Attitudes of patients toward cardiopulmonary resuscitation in the dialysis unit

Alvin H. Moss, Ossama Hozayen, Karren King, Jean L. Holley, Rebecca J. Schmidt

Research output: Contribution to journalArticlepeer-review


Some dialysis units have a policy of performing cardiopulmonary resuscitation (CPR) on all patients who experience cardiac arrest while undergoing dialysis. However, to perform CPR on patients who do not want it is contrary to ethics and the law. We interviewed hemodialysis patients in 12 units in Missouri, New York, and West Virginia to learn their attitudes about CPR. Four hundred sixty-nine of 830 patients (57%) agreed to be interviewed. Eighty-seven percent of patients wanted to undergo CPR if cardiac arrest were to occur while undergoing dialysis. Patients who had seen CPR on television were more likely to report that they knew what CPR was (94% versus 68%; P<0.001) and to want CPR (88% versus 78%; P=0.033). Thirteen percent of patients did not want CPR if cardiac arrest were to occur while undergoing dialysis. Compared with patients who wanted CPR, those who did not were older (69 versus 59 years; P=0.026), had more comorbid conditions (2.0 versus 1.5 comorbid conditions; P=0.016), and were more likely to have a living will (61% versus 43%; P=0.01), be widowed (36% versus 20%; P=0.026), and live in a nursing home (9% versus 3%; P=0.017). Blacks were significantly more likely to want CPR than whites (adjusted odds ratio, 6.56; 95% confidence interval, 2.57 to 22.27). Only 20 of 58 patients (35%) who did not want CPR were certain they had a do-not-resuscitate order in their dialysis chart. Ninety-two percent of patients who wanted CPR agreed that patients who did not want CPR should have their wishes respected by the dialysis unit. We conclude that most dialysis patients want to undergo CPR, but also want other patients' preferences not to be resuscitated to be respected. Dialysis units need to do a better job of identifying patients who prefer not to be resuscitated and respecting their wishes in the event of cardiac arrest while undergoing dialysis. Most importantly, nephrologists and dialysis unit staff need to educate dialysis patients about the poor outcomes with CPR so that dialysis patients' decisions about CPR are informed.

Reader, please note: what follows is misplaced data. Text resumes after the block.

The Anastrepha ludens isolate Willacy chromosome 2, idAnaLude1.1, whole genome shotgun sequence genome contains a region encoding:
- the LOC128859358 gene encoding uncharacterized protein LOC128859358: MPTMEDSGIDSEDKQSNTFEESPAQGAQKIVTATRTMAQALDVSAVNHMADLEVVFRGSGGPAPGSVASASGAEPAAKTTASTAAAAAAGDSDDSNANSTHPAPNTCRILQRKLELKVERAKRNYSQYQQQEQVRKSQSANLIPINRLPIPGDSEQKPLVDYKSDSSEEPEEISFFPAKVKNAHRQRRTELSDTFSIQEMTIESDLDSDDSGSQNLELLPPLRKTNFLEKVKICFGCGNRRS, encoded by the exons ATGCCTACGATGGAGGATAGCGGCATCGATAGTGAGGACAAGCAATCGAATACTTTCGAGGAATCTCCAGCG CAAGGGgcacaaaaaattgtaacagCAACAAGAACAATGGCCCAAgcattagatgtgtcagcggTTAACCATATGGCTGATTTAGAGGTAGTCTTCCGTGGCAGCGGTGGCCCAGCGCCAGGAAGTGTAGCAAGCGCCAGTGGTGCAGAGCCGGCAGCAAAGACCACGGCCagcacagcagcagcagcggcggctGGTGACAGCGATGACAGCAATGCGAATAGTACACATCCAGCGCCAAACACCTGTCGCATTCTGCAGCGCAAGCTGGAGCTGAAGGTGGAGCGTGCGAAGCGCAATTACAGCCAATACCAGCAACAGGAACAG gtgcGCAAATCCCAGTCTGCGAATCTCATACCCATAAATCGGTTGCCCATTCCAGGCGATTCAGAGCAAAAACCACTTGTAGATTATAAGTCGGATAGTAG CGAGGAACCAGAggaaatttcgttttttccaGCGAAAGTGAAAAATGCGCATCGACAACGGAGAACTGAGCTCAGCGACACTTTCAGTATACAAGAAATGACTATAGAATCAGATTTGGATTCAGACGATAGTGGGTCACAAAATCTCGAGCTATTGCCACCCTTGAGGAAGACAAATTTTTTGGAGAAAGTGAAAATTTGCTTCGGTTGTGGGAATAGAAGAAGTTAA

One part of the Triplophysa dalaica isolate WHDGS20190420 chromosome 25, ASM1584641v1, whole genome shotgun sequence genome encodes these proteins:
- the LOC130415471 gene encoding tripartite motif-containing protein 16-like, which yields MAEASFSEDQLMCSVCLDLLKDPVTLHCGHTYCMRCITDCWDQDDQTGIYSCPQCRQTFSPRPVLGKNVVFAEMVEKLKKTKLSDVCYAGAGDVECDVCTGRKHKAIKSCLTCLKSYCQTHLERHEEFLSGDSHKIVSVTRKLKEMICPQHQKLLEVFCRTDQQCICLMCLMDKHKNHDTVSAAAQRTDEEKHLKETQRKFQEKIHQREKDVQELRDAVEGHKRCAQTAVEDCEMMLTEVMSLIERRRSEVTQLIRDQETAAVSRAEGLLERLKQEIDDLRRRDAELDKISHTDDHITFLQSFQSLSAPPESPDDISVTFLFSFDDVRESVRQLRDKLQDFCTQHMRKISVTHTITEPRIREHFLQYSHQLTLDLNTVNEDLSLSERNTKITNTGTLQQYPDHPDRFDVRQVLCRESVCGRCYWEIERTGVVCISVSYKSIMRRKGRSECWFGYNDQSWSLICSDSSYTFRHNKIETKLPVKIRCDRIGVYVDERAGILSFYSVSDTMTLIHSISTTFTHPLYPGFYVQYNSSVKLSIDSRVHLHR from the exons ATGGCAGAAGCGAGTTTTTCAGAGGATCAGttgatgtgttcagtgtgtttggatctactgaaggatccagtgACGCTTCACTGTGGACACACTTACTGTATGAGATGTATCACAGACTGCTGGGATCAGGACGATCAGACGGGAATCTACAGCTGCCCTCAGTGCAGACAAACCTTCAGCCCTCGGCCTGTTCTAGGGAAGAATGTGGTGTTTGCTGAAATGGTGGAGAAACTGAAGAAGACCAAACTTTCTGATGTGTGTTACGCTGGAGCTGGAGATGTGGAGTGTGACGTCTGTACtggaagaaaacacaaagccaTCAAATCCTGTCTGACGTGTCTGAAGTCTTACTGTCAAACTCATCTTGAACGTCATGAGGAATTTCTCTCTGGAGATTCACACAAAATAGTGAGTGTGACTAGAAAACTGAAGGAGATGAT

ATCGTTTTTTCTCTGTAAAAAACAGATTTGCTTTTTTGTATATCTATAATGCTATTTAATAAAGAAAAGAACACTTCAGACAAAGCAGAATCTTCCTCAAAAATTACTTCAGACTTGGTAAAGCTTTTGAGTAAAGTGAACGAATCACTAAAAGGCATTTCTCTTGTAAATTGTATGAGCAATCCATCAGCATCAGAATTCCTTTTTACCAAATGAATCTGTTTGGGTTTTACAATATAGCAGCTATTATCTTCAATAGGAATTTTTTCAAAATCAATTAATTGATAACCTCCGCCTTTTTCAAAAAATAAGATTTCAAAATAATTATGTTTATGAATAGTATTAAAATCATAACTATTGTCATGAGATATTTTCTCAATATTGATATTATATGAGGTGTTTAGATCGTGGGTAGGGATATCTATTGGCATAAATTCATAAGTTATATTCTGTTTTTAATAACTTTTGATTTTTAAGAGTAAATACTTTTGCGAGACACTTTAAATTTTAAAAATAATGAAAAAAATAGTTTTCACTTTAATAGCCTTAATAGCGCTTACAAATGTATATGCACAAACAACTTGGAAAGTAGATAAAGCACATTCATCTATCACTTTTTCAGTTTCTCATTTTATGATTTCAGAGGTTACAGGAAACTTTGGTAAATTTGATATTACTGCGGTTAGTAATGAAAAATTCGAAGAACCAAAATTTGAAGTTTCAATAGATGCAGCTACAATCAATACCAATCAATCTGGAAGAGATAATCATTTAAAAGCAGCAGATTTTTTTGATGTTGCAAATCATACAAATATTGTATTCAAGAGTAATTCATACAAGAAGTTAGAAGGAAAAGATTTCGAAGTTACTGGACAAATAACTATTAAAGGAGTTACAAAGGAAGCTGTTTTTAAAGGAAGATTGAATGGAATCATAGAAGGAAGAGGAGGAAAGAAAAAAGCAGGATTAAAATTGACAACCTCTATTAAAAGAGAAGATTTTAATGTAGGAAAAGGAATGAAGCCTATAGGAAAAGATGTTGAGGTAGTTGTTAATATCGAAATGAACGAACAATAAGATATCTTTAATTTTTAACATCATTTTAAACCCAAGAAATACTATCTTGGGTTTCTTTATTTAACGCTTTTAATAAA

Original languageEnglish (US)
Pages (from-to)847-852
Number of pages6
JournalAmerican Journal of Kidney Diseases
Issue number4
StatePublished - Jan 1 2001
Externally publishedYes


  • Cardiopulmonary resuscitation (CPR)
  • Dialysis
  • Medical ethics
  • Patient attitudes

ASJC Scopus subject areas

  • Nephrology

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